Reblogged from jhameia :
"I think the big mistake in schools is trying to teach children anything, and by using fear as the basic motivation. Fear of getting failing grades, fear of not staying with your class, etc. Interest can produce learning on a scale compared to fear as a nuclear explosion to a firecracker."
Reblogged from leaspensieve :
I recently tweeted that it would be awesome if the next incarnation of The Doctor in Doctor Who was a woman. Not only it would be interesting as a plot device, but it would also provide an adventurous and brave role model for little girls, of which even modern TV has too few (especially as leads, instead of feisty sidekicks). After all, we know from the show that it’s possible for a Time Lord to regenerate into a different gender. I got many interesting replies, both on Twitter and Facebook (where all my non-reply tweets get automatically posted as well). Some thought it was a good idea, but the most interesting ones, were the ones who thought it was a bad one. Most displayed typical gender preoccupations when asked to clarify. However, the most interesting one was from someone I quite respect, who asked what is and what isn’t sexism, demonstrating an honest interest to understand. I thought it would be interesting to post my reply here as well, with a few edits and additions to make it more fit for a blog post.
Reblogged from smalltowngrrrls :
"Being a feminist doesn’t mean suddenly no longer liking problematic things. If you stopped liking everything that was sexist in media and entertainment there would be no media or entertainment left. Being a feminist, to me, is being aware of what it is you’re liking, and of its problematic aspects."
Reblogged from zeldahippytits :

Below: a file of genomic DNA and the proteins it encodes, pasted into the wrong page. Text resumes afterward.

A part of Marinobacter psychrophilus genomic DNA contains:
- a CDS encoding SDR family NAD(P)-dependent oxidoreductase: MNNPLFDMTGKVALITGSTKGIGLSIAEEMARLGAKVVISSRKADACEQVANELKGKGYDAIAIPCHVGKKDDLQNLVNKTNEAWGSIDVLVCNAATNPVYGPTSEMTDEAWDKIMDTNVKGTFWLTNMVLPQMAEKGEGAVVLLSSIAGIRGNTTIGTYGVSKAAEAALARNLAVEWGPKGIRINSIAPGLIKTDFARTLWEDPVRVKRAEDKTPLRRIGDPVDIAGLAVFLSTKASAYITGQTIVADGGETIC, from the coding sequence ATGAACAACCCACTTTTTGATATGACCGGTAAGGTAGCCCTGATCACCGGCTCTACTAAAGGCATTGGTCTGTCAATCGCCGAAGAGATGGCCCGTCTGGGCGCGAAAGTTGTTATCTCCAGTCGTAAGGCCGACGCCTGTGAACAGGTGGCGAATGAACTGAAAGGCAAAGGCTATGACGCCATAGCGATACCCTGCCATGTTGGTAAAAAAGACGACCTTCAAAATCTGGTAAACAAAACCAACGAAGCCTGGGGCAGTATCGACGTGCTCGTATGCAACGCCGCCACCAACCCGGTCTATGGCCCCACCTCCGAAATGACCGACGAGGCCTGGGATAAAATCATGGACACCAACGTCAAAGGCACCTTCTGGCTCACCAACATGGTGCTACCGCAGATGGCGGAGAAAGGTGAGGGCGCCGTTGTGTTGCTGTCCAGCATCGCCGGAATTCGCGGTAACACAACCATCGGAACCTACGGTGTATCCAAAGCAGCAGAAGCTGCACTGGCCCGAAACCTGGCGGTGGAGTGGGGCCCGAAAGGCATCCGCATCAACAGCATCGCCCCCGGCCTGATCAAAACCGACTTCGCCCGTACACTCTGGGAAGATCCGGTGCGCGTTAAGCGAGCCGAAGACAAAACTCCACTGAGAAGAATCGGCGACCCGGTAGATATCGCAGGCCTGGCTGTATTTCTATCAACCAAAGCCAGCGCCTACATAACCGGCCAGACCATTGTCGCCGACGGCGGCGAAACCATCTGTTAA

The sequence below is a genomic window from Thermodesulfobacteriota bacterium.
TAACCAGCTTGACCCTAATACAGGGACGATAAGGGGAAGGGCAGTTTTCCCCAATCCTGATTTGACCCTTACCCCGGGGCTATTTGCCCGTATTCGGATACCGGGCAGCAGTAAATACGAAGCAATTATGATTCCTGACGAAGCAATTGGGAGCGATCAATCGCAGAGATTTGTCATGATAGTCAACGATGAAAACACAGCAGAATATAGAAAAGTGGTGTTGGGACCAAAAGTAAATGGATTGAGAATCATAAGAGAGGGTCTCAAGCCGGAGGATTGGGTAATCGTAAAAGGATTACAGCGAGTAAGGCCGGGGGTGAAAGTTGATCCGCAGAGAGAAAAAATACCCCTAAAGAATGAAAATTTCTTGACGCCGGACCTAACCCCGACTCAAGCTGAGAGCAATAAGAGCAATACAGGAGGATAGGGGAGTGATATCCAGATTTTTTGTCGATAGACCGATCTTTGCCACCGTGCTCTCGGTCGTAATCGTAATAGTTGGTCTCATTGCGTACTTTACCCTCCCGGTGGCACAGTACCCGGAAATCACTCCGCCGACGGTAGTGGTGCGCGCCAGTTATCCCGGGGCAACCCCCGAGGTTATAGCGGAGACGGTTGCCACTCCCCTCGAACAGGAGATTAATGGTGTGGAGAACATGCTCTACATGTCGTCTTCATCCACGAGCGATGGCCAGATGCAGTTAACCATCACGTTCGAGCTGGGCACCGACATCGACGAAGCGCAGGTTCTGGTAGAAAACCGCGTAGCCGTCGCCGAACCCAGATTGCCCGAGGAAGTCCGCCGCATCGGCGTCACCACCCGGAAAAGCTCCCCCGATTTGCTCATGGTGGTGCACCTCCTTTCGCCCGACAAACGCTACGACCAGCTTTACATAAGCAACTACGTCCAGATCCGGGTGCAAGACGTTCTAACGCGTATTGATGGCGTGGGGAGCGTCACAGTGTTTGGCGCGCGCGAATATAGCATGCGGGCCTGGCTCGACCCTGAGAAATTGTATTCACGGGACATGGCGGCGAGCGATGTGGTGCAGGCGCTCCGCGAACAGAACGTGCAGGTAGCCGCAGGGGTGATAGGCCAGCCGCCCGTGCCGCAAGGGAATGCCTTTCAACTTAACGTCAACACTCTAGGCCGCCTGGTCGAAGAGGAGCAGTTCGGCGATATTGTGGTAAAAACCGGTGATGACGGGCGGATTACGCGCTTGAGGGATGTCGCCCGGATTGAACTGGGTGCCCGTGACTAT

"19% of prime time television characters are non-human while only 17% are women."
A Profile of Americans’ Media Use and Political Socialization Effects: television and the Internet’s relationship to social connectedness in the USA ― Daniel German & Caitlin Lally.
There are more “non-humans” on TV than women. Talk about unequal gender representation in the media.
Now this is a disturbing statistic.
Reblogged from ave-atque-vale :
Reblogged from ave-atque-vale :
I am sure every girl can recall, at least once as a child, coming home and telling their parents, uncle, aunt or grandparent about a boy who had pulled her hair, hit her, teased her, pushed her or committed some other playground crime. I will bet money that most of those, if not all, will tell you that they were told “Oh, that just means he likes you”. I never really thought much about it before having a daughter of my own. I find it appalling that this line of bullshit is still being fed to young children. Look, if you want to tell your child that being verbally and/or physically abused is an acceptable sign of affection, i urge you to rethink your parenting strategy. If you try and feed MY daughter that crap, you better bring protective gear because I am going to shower you with the brand of “affection” you are endorsing.